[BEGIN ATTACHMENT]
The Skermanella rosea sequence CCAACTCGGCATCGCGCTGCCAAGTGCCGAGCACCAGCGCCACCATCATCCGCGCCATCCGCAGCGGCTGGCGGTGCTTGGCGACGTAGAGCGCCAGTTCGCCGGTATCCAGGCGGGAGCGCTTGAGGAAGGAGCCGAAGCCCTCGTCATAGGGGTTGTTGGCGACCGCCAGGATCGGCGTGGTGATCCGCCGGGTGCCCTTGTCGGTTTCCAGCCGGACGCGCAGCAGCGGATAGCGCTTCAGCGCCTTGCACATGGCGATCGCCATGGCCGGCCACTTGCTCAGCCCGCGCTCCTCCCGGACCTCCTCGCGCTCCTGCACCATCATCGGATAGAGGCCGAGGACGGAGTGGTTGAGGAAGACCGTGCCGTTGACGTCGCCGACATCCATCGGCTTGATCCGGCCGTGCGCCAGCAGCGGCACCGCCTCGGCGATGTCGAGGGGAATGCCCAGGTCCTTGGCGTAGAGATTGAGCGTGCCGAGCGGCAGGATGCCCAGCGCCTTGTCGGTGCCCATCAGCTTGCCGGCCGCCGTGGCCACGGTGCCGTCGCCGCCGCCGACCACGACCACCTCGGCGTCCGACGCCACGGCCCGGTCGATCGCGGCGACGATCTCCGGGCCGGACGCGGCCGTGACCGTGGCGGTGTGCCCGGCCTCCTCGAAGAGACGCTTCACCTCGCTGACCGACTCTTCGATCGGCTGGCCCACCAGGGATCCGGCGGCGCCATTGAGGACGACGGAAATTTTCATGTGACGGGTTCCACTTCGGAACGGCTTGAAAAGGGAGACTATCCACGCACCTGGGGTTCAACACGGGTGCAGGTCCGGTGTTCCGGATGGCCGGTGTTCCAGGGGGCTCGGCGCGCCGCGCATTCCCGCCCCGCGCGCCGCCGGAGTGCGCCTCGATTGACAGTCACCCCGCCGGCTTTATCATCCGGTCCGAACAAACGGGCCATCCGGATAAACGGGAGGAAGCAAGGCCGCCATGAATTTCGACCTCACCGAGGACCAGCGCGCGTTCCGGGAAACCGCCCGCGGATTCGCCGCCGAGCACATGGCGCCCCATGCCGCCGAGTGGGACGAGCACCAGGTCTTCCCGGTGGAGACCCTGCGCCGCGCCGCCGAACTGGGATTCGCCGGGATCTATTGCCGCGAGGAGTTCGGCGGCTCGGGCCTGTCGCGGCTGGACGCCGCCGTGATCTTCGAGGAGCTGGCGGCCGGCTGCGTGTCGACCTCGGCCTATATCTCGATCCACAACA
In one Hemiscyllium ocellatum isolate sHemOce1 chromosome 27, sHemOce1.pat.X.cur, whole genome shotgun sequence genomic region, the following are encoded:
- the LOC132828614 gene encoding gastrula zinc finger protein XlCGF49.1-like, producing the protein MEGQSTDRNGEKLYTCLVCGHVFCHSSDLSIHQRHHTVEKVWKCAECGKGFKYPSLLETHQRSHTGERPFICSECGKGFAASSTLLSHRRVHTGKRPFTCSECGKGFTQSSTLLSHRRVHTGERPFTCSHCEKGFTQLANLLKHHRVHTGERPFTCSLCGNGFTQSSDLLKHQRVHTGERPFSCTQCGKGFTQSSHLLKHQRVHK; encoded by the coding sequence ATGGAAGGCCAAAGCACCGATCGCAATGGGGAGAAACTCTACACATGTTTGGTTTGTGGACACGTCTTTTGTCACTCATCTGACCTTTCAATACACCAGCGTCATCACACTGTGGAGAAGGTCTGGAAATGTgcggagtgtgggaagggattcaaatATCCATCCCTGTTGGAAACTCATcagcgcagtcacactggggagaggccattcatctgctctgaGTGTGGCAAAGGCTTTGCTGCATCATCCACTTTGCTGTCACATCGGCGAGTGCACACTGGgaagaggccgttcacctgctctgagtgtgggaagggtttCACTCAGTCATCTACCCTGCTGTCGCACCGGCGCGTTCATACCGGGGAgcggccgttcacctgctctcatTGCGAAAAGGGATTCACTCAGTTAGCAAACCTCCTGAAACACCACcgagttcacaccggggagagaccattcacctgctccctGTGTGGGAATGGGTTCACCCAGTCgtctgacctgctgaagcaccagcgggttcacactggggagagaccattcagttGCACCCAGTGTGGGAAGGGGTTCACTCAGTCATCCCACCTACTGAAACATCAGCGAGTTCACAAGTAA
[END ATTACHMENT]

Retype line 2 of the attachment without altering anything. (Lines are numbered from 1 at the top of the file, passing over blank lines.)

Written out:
In one Hemiscyllium ocellatum isolate sHemOce1 chromosome 27, sHemOce1.pat.X.cur, whole genome shotgun sequence genomic region, the following are encoded: